The FT-SE index of 100 leading company shares fell by 74.4 points to a ten-week low of 3267.5. It last fell that sharply in October 1992 after Britain's exit from the European exchange rate mechanism.
The slide was echoed around the world, with big falls in share prices in Paris, Frankfurt and New York, where the Dow Jones index closed 51.78 points down at 3839.90.
Finance ministers and central bankers of the Group of Seven leading industrial countries will discuss the turmoil when they meet in Kronberg, near Frankfurt,
European ministers will be particularly attentive to the observations of Alan Greenspan, chairman of the US Federal Reserve Board, on how quickly he expects American short-term rates to rise.
The main cause of yesterday's fall was a crash in the price of government bonds, the IOUs governments sell to bridge the gap between spending and tax income. Their fixed interest payments can be eroded by higher inflation and they become less attractive when bank interest rates rise.
British government bonds (or 'gilts') dropped sharply. Aggressive American 'hedge funds' - which can rapidly transfer billions of pounds between shares, bonds and currencies around the world in pursuit of quick profits - were said to be big sellers. The gilt paying 8 per cent interest and due to be repaid by the Government in 2013 fell by pounds 3 on the day to pounds 107.
Dealers believe that speculative investors such as George Soros, who made an estimated dollars 1bn when Britain left the ERM, are now taking a bath themselves. Mr Soros's Quantum Fund was reported to have lost about dollars 600m last week when the yen jumped against the dollar.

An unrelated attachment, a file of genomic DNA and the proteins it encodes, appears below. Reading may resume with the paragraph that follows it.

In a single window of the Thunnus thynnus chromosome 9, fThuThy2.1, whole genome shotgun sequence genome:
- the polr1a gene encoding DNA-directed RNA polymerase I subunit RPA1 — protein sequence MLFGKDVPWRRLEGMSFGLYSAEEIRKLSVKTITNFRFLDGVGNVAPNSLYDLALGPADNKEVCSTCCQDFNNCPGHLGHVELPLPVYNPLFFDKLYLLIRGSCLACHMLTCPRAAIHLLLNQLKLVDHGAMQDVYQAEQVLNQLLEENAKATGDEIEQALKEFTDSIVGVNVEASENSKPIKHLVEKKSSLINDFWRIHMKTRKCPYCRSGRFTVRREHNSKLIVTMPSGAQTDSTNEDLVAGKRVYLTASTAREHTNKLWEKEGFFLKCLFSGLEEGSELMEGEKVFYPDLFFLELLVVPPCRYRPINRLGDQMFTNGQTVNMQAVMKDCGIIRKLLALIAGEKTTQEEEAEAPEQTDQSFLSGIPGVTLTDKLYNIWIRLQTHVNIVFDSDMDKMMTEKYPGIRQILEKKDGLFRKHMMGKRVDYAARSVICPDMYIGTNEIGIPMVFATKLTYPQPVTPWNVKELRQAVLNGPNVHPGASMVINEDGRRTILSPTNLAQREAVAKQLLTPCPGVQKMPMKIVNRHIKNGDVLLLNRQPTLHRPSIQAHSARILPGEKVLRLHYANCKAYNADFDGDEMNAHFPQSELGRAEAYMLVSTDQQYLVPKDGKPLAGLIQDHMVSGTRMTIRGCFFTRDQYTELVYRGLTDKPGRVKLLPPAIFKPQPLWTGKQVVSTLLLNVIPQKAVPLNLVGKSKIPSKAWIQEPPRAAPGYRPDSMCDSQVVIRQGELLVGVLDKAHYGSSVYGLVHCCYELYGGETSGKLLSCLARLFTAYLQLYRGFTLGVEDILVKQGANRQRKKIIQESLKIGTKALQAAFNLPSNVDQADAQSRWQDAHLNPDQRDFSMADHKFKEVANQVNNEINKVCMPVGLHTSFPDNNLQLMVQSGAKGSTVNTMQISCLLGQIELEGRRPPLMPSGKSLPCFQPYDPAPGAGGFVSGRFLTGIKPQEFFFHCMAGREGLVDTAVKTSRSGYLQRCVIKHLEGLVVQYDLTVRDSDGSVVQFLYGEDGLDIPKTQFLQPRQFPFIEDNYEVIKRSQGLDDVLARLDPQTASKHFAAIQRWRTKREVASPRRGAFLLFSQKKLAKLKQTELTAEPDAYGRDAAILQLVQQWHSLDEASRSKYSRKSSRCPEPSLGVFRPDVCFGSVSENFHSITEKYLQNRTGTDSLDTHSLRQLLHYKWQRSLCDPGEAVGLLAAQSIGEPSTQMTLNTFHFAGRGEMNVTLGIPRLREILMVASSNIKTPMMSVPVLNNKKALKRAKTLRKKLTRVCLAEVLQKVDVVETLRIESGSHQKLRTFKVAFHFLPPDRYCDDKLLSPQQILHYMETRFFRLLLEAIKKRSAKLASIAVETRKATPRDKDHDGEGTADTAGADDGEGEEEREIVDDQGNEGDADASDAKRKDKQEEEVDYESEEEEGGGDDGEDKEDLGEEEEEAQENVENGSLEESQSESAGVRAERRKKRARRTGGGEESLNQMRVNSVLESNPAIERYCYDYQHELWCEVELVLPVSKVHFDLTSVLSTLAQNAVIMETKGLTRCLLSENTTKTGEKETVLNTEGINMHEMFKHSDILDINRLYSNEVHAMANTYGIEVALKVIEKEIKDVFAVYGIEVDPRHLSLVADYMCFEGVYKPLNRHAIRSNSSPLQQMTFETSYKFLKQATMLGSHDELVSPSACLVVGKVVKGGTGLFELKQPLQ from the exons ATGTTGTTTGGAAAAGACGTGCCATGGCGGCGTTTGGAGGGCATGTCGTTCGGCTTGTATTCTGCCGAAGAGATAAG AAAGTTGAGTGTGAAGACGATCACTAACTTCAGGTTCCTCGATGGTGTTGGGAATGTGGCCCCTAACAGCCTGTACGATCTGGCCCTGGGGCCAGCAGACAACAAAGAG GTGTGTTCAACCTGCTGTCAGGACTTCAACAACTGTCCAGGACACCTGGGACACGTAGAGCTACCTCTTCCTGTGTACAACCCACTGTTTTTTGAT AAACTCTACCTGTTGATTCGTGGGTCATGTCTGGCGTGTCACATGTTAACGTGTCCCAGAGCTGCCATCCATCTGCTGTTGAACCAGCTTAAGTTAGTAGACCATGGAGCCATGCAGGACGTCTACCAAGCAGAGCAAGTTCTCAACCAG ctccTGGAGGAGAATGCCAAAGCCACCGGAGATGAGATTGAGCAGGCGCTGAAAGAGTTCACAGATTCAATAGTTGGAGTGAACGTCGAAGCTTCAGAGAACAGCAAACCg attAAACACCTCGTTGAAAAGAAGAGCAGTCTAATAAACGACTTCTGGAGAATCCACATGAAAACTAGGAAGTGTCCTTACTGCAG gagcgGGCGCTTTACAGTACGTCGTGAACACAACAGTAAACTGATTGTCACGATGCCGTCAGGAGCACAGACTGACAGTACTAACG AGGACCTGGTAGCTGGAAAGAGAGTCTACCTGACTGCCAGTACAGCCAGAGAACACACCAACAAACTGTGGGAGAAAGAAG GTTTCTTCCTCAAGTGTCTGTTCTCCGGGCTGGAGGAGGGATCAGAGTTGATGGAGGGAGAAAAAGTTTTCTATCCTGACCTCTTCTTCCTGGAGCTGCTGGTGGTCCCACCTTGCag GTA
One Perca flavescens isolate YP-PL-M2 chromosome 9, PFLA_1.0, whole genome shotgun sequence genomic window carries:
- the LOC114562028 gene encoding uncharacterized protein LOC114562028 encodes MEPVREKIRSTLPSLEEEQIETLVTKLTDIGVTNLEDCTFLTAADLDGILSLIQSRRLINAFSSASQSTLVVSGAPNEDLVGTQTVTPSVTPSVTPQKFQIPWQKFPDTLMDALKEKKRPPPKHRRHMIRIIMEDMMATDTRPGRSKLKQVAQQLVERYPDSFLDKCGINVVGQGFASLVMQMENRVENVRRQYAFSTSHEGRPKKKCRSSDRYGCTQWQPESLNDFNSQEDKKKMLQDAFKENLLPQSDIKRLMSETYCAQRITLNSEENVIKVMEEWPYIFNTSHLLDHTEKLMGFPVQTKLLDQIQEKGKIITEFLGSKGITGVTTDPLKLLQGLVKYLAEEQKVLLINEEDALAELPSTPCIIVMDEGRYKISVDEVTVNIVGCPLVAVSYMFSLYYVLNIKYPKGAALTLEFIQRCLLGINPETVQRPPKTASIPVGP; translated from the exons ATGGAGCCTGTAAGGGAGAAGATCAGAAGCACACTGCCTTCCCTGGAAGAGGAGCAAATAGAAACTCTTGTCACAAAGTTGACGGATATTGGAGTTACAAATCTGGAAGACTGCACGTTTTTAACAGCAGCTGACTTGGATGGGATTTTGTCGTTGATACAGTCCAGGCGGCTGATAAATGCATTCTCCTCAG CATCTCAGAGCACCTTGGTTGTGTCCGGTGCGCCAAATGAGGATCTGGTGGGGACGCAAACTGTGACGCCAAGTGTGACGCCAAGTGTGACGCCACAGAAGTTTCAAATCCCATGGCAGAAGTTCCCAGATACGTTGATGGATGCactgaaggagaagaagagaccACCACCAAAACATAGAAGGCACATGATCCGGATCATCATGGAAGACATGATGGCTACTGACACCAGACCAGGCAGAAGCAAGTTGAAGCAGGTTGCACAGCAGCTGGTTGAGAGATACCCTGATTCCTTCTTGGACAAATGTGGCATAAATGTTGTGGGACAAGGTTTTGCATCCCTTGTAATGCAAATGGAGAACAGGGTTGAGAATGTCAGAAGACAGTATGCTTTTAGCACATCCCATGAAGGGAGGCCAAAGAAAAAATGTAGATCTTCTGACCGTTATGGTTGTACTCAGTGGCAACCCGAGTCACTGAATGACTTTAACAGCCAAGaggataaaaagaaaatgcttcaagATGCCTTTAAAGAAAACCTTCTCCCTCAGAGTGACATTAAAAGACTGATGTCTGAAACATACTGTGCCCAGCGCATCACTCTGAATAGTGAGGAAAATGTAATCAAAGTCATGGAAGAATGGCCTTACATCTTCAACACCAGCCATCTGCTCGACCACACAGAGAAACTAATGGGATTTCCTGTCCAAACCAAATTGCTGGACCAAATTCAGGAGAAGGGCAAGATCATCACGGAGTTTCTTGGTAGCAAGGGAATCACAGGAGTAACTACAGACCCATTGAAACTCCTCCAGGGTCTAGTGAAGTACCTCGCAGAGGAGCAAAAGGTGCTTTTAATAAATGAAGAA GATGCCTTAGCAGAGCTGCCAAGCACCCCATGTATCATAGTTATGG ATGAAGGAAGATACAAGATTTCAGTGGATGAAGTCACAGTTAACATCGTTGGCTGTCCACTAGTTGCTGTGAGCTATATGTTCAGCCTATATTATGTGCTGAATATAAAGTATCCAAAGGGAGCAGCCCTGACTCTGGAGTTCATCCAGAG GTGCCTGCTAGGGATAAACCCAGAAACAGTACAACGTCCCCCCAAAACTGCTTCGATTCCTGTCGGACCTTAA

The markets have been particularly feverish since the Federal Reserve three weeks ago raised US interest rates for the first time in five years. That was an attempt to prevent a rise in inflation as economic recovery pushes prices higher. Fears that US rates may rise again soon were exacerbated by figures showing an unexpectedly sharp 3.7 per cent rise last month in orders for US durable goods, such as cars and electronic goods.
The markets fear the rest of the world may have to follow the American lead - if not raising interest rates then cutting them less dramatically. That caution was reinforced by an unexpectedly small cut in French interest rates yesterday. Economists at Nomura, the Japanese bank, predicted that base rates in Britain could soon be climbing back to 6 or 7 per cent from their current 5.25 per cent.
Nomura's influential stock market specialist, Nick Knight, said the FT-SE would fall to 3000 'probably sooner rather than later'.
Fears that inflationary pressure could push British base rates higher are likely to be fuelled today by a survey from the Confederation of British Industry showing that manufacturers' order books are fuller than at any time for four years.
However, the CBI also cut slightly its forecasts of economic growth this year and next, reflecting the unexpected toughness of Budget tax increases. National output is expected to grow by 2.3 per cent this year and 2.4 per cent next year, while inflation stays within the Government's target range.
Stock market report, page 32
Hamish McRae, page 33Reuse content